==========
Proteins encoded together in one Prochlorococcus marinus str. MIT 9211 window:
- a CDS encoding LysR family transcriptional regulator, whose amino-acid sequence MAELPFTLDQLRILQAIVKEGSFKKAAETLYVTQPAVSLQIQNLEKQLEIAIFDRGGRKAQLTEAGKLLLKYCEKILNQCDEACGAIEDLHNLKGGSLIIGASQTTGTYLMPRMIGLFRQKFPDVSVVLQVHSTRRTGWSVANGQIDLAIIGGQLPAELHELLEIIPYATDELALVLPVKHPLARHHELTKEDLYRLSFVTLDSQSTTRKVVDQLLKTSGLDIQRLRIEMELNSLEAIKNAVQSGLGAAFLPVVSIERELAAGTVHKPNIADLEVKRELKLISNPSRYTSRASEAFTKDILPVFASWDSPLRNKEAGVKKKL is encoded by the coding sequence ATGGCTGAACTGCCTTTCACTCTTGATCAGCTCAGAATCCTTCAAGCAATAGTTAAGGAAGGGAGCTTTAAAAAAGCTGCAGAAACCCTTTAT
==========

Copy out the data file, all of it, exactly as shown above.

Proteins encoded together in one Prochlorococcus marinus str. MIT 9211 window:
- a CDS encoding LysR family transcriptional regulator, whose amino-acid sequence MAELPFTLDQLRILQAIVKEGSFKKAAETLYVTQPAVSLQIQNLEKQLEIAIFDRGGRKAQLTEAGKLLLKYCEKILNQCDEACGAIEDLHNLKGGSLIIGASQTTGTYLMPRMIGLFRQKFPDVSVVLQVHSTRRTGWSVANGQIDLAIIGGQLPAELHELLEIIPYATDELALVLPVKHPLARHHELTKEDLYRLSFVTLDSQSTTRKVVDQLLKTSGLDIQRLRIEMELNSLEAIKNAVQSGLGAAFLPVVSIERELAAGTVHKPNIADLEVKRELKLISNPSRYTSRASEAFTKDILPVFASWDSPLRNKEAGVKKKL is encoded by the coding sequence ATGGCTGAACTGCCTTTCACTCTTGATCAGCTCAGAATCCTTCAAGCAATAGTTAAGGAAGGGAGCTTTAAAAAAGCTGCAGAAACCCTTTAT